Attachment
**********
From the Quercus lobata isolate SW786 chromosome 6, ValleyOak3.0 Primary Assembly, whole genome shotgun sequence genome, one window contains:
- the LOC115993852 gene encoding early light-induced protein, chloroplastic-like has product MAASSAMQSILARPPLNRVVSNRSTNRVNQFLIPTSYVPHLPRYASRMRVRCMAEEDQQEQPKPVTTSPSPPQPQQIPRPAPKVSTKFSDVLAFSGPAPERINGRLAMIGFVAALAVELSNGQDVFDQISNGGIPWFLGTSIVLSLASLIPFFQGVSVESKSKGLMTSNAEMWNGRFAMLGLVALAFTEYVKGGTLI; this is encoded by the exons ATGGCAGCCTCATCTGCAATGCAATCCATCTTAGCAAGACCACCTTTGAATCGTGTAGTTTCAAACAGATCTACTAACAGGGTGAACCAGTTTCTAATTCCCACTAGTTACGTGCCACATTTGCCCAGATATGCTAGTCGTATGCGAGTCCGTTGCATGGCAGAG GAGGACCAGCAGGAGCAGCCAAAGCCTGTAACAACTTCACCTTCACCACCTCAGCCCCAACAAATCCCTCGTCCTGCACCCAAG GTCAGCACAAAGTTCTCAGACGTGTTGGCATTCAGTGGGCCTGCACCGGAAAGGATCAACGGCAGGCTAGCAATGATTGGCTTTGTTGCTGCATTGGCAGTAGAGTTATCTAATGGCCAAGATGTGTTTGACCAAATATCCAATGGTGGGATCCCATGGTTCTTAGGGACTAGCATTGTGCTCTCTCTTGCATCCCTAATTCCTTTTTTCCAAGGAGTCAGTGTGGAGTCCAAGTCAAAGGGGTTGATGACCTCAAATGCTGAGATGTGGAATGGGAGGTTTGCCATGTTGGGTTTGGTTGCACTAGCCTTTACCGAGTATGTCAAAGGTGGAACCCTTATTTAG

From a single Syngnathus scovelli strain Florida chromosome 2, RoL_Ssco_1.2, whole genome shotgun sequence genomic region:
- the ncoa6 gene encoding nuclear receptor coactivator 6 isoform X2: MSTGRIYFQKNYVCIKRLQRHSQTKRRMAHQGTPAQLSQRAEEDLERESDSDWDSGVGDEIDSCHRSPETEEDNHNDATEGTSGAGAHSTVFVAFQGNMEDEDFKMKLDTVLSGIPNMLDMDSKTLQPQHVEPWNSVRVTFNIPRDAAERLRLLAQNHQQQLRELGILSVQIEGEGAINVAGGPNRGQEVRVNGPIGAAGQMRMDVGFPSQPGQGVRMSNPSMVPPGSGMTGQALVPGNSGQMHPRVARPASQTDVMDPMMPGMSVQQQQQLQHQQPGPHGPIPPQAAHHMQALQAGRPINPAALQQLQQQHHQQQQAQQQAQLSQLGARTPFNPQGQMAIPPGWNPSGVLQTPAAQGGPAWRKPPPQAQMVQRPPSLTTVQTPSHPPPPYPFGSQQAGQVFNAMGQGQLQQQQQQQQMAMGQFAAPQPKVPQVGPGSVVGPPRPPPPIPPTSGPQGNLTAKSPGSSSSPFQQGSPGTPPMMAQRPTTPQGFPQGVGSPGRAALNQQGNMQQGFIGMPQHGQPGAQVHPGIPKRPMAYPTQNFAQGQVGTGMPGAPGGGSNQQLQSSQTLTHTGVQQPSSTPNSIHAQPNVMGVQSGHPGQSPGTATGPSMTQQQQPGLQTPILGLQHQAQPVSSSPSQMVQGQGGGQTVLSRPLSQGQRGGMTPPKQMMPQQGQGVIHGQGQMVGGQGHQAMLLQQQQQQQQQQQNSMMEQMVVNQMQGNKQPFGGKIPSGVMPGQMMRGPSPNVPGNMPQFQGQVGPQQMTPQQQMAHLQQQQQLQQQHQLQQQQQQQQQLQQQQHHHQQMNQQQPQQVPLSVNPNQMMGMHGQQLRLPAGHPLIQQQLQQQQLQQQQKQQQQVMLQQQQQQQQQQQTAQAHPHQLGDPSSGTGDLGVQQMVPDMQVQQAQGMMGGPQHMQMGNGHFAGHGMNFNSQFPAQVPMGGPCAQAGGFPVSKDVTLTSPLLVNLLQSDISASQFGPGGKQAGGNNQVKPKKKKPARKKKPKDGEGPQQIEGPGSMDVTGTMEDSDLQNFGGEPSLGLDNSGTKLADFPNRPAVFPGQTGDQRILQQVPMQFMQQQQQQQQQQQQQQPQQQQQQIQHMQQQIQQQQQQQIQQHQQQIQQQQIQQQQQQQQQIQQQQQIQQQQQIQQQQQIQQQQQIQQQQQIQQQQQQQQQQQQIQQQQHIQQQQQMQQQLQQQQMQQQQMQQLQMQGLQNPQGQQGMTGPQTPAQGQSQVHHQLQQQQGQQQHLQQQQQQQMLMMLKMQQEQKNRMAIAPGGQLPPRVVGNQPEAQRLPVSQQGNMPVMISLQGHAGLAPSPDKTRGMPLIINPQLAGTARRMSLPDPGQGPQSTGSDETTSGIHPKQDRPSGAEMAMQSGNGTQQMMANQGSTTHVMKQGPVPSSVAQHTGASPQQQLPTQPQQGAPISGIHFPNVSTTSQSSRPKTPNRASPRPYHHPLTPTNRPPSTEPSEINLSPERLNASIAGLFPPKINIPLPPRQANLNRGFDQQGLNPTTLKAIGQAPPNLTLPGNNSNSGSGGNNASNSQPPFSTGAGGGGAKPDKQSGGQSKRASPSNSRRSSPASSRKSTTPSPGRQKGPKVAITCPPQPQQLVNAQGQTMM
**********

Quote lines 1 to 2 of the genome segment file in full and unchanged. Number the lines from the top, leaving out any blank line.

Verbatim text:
From the Quercus lobata isolate SW786 chromosome 6, ValleyOak3.0 Primary Assembly, whole genome shotgun sequence genome, one window contains:
- the LOC115993852 gene encoding early light-induced protein, chloroplastic-like has product MAASSAMQSILARPPLNRVVSNRSTNRVNQFLIPTSYVPHLPRYASRMRVRCMAEEDQQEQPKPVTTSPSPPQPQQIPRPAPKVSTKFSDVLAFSGPAPERINGRLAMIGFVAALAVELSNGQDVFDQISNGGIPWFLGTSIVLSLASLIPFFQGVSVESKSKGLMTSNAEMWNGRFAMLGLVALAFTEYVKGGTLI; this is encoded by the exons ATGGCAGCCTCATCTGCAATGCAATCCATCTTAGCAAGACCACCTTTGAATCGTGTAGTTTCAAACAGATCTACTAACAGGGTGAACCAGTTTCTAATTCCCACTAGTTACGTGCCACATTTGCCCAGATATGCTAGTCGTATGCGAGTCCGTTGCATGGCAGAG GAGGACCAGCAGGAGCAGCCAAAGCCTGTAACAACTTCACCTTCACCACCTCAGCCCCAACAAATCCCTCGTCCTGCACCCAAG GTCAGCACAAAGTTCTCAGACGTGTTGGCATTCAGTGGGCCTGCACCGGAAAGGATCAACGGCAGGCTAGCAATGATTGGCTTTGTTGCTGCATTGGCAGTAGAGTTATCTAATGGCCAAGATGTGTTTGACCAAATATCCAATGGTGGGATCCCATGGTTCTTAGGGACTAGCATTGTGCTCTCTCTTGCATCCCTAATTCCTTTTTTCCAAGGAGTCAGTGTGGAGTCCAAGTCAAAGGGGTTGATGACCTCAAATGCTGAGATGTGGAATGGGAGGTTTGCCATGTTGGGTTTGGTTGCACTAGCCTTTACCGAGTATGTCAAAGGTGGAACCCTTATTTAG